Department of Architecture and Planning
NED University of Engineering and Technology
TOPIC: LOCATION OF PUBLIC AND SEMI-PUBLIC BUILDINGS, CIVIC CENTERS, COMMERCIAL CENTERS, LOCAL SHOPPING CENTERS, PUBLIC SCHOOLS
In order to understand the theme of current lecture i.e. location of public and semi-public buildings, civic centers, commercial centers, local shopping centers and public schools; it is imperative to identify the meaning and interpretation of location, location theory, building, building types, and public property as mentioned above. Whereas; it is also important to clearly spell out, the activity generated via these building types. Afterwards; it will be eminent that where these building types and their activities shall be located within an urban context. In the following all these issues are discussed in details.
WHAT IS MEANT BY LOCATION?
Location in geography is one of the five geographic themes and a specific position or point in physical space that be exact and relative. In geography, location is a position or point in physical space that something occupies on Earths' surface. An absolute location is the exact spot where something is on the earth. An example would be the longitude and latitude of a place. An absolute location is the coordinates on a grid that leads to an exact spot somewhere on earth. Absolute location can also be the exact spot where something is within a city, such as saying that the Department of Architecture and Planning NED University is at intersection of Burns road and Kachehry road. Relative location is where something is in relation to something else. For example: By the NIPA, two miles from NED University main campus.
In town planning location theory is quite significant theme especially in the context of urban economics. The reason for its significance is quite evident when a town planner place or decide about a particular building type at some particular location in an urban context. Because; location theory is concerned with the geographic location of an economic activity; it has become an integral part of economic geography, regional science, and spatial economics. Location theory addresses the questions of what economic activities are located where and why. Location theory rests — like microeconomic theory generally — on the assumption that agents act in their own self interest. Thus firms choose locations that maximize their profits and individuals choose locations that maximize their utility.
LOCATION OF PUBLIC AND SEMI-PUBLIC BUILDINGS:
A public space refers to an area or place that is open and accessible to all citizens, regardless of gender, race, ethnicity, age or socio-economic level. The example of public space is the place for commons (or Ghareeb Awam). For example, no fees or paid tickets are required for entry, nor are the entrants discriminated based on background. Non-government-owned private sector malls are examples of 'private space' with the appearance of being 'public space' because; poor people avoid or hesitate in entering into such malls. The term 'Public Space' is also often misconstrued to mean other things such as 'gathering place' which is an element of the larger concept. Most streets, including the pavement are considered public space, as are town squares or parks. Government buildings, such as public libraries and many other similar buildings are also public space. However, not all state-owned buildings fall under such a definition. Some parks, malls, waiting rooms, etc, are closed at night. As this does not exclude any specific group, it is generally not considered a restriction on public use.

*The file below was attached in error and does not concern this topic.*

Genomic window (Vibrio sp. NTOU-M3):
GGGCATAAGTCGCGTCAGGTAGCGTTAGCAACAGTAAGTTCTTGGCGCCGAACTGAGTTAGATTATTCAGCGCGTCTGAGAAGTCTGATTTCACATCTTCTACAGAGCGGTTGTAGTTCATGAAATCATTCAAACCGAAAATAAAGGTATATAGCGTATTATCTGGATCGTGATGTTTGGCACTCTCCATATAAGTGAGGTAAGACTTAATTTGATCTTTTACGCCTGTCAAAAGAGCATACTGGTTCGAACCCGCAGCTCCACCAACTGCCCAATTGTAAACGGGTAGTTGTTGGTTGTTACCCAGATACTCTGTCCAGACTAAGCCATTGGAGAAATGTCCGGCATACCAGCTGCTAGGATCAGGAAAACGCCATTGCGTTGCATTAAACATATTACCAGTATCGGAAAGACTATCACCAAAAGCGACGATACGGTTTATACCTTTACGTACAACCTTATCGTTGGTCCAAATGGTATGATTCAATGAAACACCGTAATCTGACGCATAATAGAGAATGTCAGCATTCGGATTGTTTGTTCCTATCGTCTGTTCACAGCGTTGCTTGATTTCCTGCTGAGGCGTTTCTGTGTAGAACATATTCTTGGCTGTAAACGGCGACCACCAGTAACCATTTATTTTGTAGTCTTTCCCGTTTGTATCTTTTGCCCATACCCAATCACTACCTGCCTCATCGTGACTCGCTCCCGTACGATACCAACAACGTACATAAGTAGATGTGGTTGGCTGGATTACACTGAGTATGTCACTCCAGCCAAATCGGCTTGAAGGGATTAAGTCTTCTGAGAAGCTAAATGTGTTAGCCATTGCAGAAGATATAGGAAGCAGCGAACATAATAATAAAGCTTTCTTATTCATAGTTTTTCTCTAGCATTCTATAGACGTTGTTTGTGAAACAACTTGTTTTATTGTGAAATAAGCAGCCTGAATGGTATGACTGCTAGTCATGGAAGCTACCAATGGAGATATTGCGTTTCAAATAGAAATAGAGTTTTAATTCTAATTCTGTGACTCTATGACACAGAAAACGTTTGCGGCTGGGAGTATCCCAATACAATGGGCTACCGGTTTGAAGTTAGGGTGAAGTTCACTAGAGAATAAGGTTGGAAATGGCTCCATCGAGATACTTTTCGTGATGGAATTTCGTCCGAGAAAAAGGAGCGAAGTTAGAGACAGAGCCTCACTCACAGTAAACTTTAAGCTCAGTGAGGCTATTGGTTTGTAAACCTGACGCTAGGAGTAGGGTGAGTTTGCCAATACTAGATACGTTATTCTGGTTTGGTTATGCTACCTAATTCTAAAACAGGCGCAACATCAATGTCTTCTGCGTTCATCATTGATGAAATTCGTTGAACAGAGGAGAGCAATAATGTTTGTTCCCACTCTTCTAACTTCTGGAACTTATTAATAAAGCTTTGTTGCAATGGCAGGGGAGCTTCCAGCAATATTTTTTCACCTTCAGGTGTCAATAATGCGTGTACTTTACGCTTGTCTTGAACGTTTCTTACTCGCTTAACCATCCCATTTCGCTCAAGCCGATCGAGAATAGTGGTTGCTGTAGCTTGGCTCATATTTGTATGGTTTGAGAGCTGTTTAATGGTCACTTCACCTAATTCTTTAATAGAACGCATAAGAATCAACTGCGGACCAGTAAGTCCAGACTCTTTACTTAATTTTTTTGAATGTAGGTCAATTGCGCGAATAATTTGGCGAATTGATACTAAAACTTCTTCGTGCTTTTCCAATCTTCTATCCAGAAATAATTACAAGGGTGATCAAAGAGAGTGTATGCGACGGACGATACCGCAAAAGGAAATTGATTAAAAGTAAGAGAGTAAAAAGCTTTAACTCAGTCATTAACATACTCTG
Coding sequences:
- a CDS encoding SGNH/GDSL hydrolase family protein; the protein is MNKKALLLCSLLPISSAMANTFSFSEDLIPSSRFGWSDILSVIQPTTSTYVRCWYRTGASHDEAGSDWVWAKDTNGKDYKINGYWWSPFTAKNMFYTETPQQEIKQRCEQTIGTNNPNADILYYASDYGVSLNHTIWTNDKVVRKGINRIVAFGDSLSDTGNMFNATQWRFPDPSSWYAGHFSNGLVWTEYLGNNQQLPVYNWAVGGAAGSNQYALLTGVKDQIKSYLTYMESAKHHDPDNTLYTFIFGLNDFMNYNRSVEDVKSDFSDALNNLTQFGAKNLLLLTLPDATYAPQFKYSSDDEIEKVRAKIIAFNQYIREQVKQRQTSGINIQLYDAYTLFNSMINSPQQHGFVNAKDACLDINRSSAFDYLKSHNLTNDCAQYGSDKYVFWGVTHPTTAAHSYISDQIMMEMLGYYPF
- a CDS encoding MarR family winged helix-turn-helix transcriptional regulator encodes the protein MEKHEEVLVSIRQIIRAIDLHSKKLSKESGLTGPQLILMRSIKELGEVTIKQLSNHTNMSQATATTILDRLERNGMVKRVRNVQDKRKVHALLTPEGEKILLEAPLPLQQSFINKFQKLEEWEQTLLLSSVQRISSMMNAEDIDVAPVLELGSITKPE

Entry to public parks can be restricted based upon a user's residence. In the United States, one's presence in a public space may give him or her certain rights not otherwise vested. In a public space, known as a public forum, the government cannot usually limit one's speech beyond what is reasonable (that is, screaming epithets at passers-by can be stopped; proselytizing one's religion probably cannot). In a private space—that is, non-public—forum, the government can control one's speech to a much greater degree; for instance, protesting one's objection to medicare reform will not be tolerated in the Pentagon. This is not to say that the government can control what you say in your own home or to others; it can only control government property in this way. In some cases, privately-owned property can be considered a public forum. England, too, has a tradition of public spaces permitting public speech, at Speakers' Corner, for example. In general, there is no expectation of privacy in a public space. Eating and drinking in an outside public place during Ramadan in an Islamic country is sometimes not appreciated.